In this court record from Cairo, dated 3 August 1667, two connected disputes are resolved by ṣulḥ (mediation). Shukr ibn ʿĀmir accuses Shaʿbān ibn Nāfiʿ of theft, while Shaʿbān accuses Shukr of assault. Shukr fails to provide evidence to substantiate his claim, while Shaʿbān provides two witnesses for his claim. If the dispute had been adjudicated, the judge would have dismissed Shukr's claim of theft and held him liable for the assault. However, the litigants choose to enter mediation, which results in a very different settlement: Shaʿbān makes a modest payment to compensate Shukr for the alleged theft, and drops his claim of assault. This case shows that ṣulḥ enabled Ottoman courts to resolve disputes in ways that departed significantly from those allowed by the procedures of adjudication. It suggests that ṣulḥ may have been one of the key mechanisms by which Ottoman courts were able to accommodate local values and expectations, a dynamic of the Ottoman legal system that many historians have remarked on.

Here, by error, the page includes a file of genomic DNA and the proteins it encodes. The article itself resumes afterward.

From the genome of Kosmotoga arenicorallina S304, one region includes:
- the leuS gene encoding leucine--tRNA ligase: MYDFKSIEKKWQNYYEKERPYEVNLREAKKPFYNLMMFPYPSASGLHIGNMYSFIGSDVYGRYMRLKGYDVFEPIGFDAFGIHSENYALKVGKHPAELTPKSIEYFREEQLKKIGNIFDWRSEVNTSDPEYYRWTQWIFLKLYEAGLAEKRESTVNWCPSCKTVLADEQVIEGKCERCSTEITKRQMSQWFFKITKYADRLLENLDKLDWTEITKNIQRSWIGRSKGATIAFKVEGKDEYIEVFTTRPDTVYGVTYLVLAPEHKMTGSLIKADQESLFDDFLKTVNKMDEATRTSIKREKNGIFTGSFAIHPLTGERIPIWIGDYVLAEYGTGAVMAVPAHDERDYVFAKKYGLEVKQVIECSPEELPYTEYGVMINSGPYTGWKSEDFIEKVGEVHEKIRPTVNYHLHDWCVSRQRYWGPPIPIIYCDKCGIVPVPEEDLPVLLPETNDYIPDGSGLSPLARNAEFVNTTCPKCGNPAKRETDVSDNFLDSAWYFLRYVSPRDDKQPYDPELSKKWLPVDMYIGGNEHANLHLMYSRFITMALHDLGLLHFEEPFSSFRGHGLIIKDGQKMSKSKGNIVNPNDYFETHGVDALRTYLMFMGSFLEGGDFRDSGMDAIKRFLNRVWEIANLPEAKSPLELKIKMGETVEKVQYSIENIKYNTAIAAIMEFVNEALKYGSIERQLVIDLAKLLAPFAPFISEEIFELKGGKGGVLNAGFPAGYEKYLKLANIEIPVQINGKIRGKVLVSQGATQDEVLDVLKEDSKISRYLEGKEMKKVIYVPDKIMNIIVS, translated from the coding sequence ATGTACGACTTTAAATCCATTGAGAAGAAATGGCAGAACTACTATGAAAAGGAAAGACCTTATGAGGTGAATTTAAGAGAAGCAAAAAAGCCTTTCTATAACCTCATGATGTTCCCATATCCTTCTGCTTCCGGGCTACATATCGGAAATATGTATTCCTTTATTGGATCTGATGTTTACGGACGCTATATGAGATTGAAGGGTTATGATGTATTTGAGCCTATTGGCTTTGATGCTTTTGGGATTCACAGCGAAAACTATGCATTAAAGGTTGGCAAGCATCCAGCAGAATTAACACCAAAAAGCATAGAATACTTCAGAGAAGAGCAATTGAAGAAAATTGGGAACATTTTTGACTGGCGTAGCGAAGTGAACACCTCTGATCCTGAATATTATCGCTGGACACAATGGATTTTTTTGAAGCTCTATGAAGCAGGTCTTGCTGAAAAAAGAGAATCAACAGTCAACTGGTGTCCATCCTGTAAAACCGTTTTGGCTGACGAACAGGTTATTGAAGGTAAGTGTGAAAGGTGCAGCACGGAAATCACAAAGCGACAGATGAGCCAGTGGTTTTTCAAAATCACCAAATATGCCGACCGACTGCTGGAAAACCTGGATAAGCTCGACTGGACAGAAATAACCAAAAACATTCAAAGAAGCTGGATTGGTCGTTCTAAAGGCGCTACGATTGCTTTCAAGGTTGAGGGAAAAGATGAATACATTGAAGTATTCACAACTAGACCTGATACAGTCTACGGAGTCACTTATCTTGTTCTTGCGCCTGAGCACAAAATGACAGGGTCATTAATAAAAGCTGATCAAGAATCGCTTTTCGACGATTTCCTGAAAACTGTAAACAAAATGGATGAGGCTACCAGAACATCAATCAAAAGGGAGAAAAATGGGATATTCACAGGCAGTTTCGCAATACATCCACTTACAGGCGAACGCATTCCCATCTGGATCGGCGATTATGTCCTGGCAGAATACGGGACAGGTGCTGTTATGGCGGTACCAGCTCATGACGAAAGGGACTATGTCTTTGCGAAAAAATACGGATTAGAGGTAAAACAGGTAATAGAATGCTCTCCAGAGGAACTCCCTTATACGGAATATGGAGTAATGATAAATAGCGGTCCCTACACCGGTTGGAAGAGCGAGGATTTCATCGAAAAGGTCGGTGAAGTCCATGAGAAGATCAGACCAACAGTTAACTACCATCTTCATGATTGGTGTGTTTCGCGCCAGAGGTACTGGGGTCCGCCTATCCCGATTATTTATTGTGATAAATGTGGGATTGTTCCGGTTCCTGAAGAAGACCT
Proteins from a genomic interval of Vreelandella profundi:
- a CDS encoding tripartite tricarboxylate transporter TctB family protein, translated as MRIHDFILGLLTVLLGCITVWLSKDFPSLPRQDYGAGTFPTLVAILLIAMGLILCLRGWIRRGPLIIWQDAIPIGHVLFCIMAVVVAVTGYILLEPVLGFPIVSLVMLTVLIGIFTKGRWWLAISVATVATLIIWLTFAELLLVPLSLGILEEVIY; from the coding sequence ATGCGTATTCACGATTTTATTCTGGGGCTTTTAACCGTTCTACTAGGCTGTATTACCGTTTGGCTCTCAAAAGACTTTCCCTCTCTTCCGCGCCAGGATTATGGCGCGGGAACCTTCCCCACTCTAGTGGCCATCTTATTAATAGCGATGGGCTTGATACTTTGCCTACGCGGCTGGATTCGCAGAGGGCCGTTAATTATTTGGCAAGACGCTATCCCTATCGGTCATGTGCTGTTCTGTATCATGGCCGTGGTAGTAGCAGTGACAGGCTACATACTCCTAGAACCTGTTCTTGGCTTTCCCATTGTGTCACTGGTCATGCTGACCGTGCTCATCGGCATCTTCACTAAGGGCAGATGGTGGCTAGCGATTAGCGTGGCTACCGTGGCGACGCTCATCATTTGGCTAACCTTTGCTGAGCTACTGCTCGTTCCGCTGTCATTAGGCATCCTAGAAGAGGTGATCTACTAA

Ibn Ḥārith al-Khushanī recorded the following case as a ḥikāya, an anonymous report: A Christian appeared before the judge Aslam b. ʿAbd al-ʿAzīz, petitioning to be executed. The anecdote offers insight into the historical role of judges during a period of religious dissent in the Umayyad Caliphate, while the author's narrative voice demonstrates past judicial approaches to rationality, humor, and violent penalization.
This text is part of Maribel Fierro, The Judges of al-Andalus, forthcoming.
This decree declared that the Protectorate Morocco government would recognize the ability for Berbers to retain their own laws and customs